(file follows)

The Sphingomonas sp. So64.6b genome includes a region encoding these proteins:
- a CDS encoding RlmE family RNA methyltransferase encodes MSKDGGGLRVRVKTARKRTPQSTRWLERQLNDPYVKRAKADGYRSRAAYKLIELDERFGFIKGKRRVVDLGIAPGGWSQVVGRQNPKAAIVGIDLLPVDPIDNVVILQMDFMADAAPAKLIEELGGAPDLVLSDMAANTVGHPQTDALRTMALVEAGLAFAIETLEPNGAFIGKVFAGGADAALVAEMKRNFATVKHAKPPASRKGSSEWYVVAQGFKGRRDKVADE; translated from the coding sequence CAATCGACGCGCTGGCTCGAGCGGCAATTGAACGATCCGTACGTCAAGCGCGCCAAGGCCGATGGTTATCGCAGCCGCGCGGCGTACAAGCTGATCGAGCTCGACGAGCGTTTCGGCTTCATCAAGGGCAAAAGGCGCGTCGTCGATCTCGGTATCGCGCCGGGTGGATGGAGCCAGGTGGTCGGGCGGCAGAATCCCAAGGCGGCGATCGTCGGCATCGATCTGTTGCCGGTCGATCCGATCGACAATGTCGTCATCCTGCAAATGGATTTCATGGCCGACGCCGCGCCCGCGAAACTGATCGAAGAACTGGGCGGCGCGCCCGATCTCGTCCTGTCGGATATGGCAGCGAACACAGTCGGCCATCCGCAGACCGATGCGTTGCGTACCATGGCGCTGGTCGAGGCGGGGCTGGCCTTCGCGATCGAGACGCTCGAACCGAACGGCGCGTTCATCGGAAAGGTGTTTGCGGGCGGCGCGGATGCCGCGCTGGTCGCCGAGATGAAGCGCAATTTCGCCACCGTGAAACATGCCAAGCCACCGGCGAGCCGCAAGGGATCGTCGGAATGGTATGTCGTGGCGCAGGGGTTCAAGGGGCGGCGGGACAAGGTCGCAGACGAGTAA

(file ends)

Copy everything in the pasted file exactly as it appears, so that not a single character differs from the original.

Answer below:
The Sphingomonas sp. So64.6b genome includes a region encoding these proteins:
- a CDS encoding RlmE family RNA methyltransferase encodes MSKDGGGLRVRVKTARKRTPQSTRWLERQLNDPYVKRAKADGYRSRAAYKLIELDERFGFIKGKRRVVDLGIAPGGWSQVVGRQNPKAAIVGIDLLPVDPIDNVVILQMDFMADAAPAKLIEELGGAPDLVLSDMAANTVGHPQTDALRTMALVEAGLAFAIETLEPNGAFIGKVFAGGADAALVAEMKRNFATVKHAKPPASRKGSSEWYVVAQGFKGRRDKVADE; translated from the coding sequence CAATCGACGCGCTGGCTCGAGCGGCAATTGAACGATCCGTACGTCAAGCGCGCCAAGGCCGATGGTTATCGCAGCCGCGCGGCGTACAAGCTGATCGAGCTCGACGAGCGTTTCGGCTTCATCAAGGGCAAAAGGCGCGTCGTCGATCTCGGTATCGCGCCGGGTGGATGGAGCCAGGTGGTCGGGCGGCAGAATCCCAAGGCGGCGATCGTCGGCATCGATCTGTTGCCGGTCGATCCGATCGACAATGTCGTCATCCTGCAAATGGATTTCATGGCCGACGCCGCGCCCGCGAAACTGATCGAAGAACTGGGCGGCGCGCCCGATCTCGTCCTGTCGGATATGGCAGCGAACACAGTCGGCCATCCGCAGACCGATGCGTTGCGTACCATGGCGCTGGTCGAGGCGGGGCTGGCCTTCGCGATCGAGACGCTCGAACCGAACGGCGCGTTCATCGGAAAGGTGTTTGCGGGCGGCGCGGATGCCGCGCTGGTCGCCGAGATGAAGCGCAATTTCGCCACCGTGAAACATGCCAAGCCACCGGCGAGCCGCAAGGGATCGTCGGAATGGTATGTCGTGGCGCAGGGGTTCAAGGGGCGGCGGGACAAGGTCGCAGACGAGTAA